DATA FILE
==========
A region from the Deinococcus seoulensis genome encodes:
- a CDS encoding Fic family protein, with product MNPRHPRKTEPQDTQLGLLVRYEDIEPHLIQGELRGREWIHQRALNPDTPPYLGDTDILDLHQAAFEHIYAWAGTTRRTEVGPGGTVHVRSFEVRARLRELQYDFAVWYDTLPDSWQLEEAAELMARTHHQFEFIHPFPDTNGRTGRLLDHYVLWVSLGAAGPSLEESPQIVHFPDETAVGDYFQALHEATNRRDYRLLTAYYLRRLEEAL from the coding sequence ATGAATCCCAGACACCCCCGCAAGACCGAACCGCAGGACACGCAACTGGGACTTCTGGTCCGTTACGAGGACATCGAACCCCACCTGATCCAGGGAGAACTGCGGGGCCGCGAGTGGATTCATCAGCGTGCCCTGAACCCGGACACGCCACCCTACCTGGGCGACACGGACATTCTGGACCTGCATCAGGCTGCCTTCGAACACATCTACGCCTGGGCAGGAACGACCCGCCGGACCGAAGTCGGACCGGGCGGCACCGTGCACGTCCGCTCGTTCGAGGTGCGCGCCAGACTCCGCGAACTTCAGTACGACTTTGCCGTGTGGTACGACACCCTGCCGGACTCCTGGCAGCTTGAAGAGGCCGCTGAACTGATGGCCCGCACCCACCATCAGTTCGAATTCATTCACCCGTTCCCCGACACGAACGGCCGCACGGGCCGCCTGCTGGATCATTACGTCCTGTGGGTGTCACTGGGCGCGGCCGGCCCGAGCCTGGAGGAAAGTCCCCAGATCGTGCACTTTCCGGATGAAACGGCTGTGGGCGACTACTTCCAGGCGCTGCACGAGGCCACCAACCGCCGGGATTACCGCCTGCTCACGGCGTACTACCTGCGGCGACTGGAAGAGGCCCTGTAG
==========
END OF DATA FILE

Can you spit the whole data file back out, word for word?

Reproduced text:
A region from the Deinococcus seoulensis genome encodes:
- a CDS encoding Fic family protein, with product MNPRHPRKTEPQDTQLGLLVRYEDIEPHLIQGELRGREWIHQRALNPDTPPYLGDTDILDLHQAAFEHIYAWAGTTRRTEVGPGGTVHVRSFEVRARLRELQYDFAVWYDTLPDSWQLEEAAELMARTHHQFEFIHPFPDTNGRTGRLLDHYVLWVSLGAAGPSLEESPQIVHFPDETAVGDYFQALHEATNRRDYRLLTAYYLRRLEEAL from the coding sequence ATGAATCCCAGACACCCCCGCAAGACCGAACCGCAGGACACGCAACTGGGACTTCTGGTCCGTTACGAGGACATCGAACCCCACCTGATCCAGGGAGAACTGCGGGGCCGCGAGTGGATTCATCAGCGTGCCCTGAACCCGGACACGCCACCCTACCTGGGCGACACGGACATTCTGGACCTGCATCAGGCTGCCTTCGAACACATCTACGCCTGGGCAGGAACGACCCGCCGGACCGAAGTCGGACCGGGCGGCACCGTGCACGTCCGCTCGTTCGAGGTGCGCGCCAGACTCCGCGAACTTCAGTACGACTTTGCCGTGTGGTACGACACCCTGCCGGACTCCTGGCAGCTTGAAGAGGCCGCTGAACTGATGGCCCGCACCCACCATCAGTTCGAATTCATTCACCCGTTCCCCGACACGAACGGCCGCACGGGCCGCCTGCTGGATCATTACGTCCTGTGGGTGTCACTGGGCGCGGCCGGCCCGAGCCTGGAGGAAAGTCCCCAGATCGTGCACTTTCCGGATGAAACGGCTGTGGGCGACTACTTCCAGGCGCTGCACGAGGCCACCAACCGCCGGGATTACCGCCTGCTCACGGCGTACTACCTGCGGCGACTGGAAGAGGCCCTGTAG